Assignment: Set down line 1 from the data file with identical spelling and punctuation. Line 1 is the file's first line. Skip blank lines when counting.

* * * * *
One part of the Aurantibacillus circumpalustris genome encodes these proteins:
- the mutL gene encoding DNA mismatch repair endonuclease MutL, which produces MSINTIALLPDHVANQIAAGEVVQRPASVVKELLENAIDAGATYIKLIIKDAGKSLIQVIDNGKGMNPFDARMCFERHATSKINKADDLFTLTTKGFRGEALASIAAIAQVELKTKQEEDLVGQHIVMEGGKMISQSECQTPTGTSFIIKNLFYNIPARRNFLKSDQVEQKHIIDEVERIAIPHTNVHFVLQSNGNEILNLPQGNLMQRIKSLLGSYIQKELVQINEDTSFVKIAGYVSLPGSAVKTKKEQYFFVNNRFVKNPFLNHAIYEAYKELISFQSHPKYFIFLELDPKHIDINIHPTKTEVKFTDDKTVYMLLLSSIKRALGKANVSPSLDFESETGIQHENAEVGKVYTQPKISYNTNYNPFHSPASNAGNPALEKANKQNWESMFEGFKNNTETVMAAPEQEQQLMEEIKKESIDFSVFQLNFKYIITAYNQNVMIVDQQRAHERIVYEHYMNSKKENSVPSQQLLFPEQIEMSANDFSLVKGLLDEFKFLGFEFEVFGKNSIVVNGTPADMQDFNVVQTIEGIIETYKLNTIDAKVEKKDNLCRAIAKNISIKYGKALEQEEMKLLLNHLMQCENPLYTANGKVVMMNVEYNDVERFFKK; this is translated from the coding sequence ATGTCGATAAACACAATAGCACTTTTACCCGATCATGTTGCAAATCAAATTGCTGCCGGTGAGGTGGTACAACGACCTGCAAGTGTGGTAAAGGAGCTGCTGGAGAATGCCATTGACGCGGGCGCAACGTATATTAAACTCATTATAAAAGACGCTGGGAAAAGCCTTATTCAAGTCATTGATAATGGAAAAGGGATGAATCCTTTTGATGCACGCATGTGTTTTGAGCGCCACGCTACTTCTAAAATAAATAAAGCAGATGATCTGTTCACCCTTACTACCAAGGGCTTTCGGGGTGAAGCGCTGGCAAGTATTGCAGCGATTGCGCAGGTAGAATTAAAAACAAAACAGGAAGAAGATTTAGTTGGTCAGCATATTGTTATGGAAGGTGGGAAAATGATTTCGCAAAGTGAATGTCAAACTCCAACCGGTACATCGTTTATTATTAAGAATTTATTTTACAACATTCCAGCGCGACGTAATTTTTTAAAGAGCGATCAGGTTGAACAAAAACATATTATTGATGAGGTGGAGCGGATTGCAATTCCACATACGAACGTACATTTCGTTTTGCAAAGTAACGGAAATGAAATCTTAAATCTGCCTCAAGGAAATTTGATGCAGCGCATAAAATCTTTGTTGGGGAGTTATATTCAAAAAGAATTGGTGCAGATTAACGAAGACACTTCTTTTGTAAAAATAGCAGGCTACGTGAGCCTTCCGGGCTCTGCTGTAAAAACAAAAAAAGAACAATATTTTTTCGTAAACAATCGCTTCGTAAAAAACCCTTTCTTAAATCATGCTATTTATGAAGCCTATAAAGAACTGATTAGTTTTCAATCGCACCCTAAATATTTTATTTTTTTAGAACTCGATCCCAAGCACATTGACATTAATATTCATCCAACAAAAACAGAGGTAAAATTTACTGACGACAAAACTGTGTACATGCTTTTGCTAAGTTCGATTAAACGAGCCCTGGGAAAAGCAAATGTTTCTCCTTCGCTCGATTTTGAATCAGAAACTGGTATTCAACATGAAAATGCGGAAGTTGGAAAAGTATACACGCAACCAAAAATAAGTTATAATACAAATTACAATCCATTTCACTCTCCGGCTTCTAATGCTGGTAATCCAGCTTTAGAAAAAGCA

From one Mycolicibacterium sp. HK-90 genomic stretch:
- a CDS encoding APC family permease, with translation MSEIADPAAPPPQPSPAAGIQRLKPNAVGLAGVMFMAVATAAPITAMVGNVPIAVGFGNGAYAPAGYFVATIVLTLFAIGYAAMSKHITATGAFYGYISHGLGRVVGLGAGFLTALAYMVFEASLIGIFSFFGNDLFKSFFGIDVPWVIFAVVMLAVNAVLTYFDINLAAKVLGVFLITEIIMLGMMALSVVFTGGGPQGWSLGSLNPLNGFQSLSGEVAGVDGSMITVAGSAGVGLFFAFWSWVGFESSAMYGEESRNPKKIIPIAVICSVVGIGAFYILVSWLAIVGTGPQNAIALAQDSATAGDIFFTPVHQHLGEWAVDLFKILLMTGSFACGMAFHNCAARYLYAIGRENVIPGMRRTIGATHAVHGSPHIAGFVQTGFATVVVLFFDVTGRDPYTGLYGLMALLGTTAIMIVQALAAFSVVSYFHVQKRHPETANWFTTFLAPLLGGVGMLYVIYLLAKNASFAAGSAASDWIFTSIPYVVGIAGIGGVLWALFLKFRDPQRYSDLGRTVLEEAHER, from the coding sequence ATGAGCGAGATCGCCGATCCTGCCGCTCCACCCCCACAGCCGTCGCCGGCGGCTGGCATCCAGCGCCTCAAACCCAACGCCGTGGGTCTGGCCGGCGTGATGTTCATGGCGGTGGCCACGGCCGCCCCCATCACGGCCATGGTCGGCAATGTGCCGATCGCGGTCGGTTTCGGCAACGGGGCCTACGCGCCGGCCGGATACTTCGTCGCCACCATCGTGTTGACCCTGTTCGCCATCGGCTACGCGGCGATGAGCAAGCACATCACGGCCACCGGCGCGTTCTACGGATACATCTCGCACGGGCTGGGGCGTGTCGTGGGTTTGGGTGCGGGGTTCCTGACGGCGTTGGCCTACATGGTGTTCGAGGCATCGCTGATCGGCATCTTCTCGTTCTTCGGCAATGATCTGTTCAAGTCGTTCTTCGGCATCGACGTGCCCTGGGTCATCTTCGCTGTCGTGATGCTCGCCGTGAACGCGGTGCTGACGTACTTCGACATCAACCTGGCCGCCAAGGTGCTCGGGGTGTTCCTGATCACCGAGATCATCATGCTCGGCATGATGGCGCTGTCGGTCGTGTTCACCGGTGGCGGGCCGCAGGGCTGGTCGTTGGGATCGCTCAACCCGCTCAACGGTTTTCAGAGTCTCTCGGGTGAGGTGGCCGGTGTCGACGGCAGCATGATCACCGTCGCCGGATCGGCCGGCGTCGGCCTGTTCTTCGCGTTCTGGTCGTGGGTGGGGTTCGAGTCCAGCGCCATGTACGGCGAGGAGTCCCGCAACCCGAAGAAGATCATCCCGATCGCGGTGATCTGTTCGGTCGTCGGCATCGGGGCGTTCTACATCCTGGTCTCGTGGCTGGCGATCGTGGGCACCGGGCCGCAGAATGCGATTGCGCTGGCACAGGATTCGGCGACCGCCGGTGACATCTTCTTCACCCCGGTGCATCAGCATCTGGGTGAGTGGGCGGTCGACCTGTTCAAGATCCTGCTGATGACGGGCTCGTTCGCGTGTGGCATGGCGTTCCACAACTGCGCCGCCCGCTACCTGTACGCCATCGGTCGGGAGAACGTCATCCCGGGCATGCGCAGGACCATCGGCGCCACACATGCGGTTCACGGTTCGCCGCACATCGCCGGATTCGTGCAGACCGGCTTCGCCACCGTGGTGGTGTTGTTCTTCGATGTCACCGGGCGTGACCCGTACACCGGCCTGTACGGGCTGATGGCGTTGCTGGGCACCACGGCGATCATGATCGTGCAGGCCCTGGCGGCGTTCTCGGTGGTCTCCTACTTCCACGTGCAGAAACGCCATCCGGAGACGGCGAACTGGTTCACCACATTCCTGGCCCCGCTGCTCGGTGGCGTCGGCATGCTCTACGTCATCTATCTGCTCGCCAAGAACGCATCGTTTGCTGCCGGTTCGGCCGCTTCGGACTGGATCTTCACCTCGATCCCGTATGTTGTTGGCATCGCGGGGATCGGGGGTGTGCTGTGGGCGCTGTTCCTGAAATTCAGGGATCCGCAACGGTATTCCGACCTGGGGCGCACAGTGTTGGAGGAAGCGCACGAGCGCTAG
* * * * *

One part of the Aurantibacillus circumpalustris genome encodes these proteins: